The increasing reliance on contracted services by both large and small marketing dietary supplement companies has created challenges in understanding and meeting both individual and mutual responsibilities. Working together to understand and meet those responsibilities goes a long way to achieving success for each party in terms of reliability of service, uninterrupted supply of high-quality product, a sustainable and profitable business relationship and avoidance of potential FDA issues.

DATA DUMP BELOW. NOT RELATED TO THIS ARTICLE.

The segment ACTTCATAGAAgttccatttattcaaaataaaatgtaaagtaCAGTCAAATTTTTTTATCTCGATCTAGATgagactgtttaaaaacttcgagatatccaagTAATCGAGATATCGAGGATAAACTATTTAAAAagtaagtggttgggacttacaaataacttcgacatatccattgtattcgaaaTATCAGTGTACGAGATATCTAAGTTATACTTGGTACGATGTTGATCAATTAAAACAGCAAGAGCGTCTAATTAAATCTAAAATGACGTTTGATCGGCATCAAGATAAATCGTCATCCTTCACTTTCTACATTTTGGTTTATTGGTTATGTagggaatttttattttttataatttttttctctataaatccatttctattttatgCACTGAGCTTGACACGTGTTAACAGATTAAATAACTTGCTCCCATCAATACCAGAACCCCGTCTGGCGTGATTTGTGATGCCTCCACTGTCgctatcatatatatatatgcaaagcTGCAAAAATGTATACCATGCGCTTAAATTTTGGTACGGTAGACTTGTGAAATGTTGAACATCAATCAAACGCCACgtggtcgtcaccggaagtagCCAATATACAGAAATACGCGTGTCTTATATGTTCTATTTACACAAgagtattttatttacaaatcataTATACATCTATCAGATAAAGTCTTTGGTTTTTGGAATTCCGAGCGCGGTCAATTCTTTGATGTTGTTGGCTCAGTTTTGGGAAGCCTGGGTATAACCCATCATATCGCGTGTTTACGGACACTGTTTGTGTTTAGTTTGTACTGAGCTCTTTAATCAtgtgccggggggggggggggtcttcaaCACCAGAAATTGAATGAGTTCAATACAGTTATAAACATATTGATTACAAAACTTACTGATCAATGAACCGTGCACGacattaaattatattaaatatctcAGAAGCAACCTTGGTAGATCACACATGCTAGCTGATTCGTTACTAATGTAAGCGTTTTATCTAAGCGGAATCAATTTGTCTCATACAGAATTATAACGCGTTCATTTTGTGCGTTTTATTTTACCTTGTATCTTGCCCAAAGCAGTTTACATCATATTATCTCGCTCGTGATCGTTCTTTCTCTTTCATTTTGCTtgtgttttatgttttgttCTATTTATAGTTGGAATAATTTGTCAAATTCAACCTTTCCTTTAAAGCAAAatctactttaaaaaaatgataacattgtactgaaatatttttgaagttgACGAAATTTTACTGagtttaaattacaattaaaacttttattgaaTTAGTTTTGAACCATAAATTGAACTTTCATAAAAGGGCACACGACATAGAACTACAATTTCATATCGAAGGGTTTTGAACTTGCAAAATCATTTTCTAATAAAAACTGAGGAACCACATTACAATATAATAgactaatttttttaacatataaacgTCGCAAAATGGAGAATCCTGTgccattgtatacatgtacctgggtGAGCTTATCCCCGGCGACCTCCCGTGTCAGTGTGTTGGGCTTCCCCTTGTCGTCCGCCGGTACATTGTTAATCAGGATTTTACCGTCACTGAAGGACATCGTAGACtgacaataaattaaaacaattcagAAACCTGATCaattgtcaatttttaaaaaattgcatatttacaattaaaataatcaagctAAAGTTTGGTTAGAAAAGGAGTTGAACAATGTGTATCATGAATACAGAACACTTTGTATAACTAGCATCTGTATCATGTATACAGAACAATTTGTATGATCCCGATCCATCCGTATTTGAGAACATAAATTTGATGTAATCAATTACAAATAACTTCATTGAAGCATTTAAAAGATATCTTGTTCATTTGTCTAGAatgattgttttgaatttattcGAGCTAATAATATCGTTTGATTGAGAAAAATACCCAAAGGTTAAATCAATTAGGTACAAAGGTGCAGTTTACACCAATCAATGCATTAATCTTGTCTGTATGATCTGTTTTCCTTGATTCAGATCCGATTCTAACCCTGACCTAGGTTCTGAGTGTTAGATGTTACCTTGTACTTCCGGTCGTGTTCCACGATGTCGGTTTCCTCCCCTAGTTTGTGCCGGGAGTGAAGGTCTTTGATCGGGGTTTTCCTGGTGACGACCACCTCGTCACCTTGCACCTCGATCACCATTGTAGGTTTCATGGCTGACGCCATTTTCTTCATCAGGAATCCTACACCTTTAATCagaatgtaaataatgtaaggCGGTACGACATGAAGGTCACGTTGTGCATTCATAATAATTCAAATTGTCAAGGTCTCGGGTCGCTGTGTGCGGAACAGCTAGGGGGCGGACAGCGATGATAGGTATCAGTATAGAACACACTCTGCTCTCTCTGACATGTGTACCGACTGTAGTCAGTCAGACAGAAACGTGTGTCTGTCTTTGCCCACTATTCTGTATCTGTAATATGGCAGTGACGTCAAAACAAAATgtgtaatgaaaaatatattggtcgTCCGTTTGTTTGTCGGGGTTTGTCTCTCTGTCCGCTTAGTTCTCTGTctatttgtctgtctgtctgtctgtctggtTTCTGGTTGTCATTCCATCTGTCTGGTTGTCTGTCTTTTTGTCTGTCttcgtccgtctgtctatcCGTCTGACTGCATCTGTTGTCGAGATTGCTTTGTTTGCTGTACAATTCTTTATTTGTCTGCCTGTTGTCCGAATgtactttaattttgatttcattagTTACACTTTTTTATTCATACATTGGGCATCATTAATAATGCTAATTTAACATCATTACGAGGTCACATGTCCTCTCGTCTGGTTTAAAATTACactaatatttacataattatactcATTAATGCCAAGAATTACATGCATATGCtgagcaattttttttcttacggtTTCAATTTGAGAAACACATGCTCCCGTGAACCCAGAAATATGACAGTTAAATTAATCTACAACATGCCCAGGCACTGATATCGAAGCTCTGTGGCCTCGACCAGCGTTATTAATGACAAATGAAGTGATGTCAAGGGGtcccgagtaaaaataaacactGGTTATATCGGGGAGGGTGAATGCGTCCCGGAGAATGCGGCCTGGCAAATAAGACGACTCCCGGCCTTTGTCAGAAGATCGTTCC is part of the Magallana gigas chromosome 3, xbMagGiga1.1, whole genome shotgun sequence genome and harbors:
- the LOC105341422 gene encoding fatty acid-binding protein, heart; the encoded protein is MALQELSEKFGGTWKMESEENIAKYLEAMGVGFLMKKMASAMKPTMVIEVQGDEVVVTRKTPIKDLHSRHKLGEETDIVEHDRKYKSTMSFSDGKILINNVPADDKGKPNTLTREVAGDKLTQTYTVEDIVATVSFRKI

Contract manufacturing organizations commonly agree to take care of most needs related to supplying product to a client company, including assuming responsibilities for full compliance with 21 CFR 111—current good manufacturing practices (cGMPs) for dietary supplement products. This is especially true when the client company wants the contract manufacturer to provide a turnkey operation. This often is understood by the product owner, referred to by FDA as an own-label distributor, to mean that the own-label distributor has no responsibilities and that responsibility for cGMP compliance rests solely with the contract manufacturer. That is a serious misunderstanding!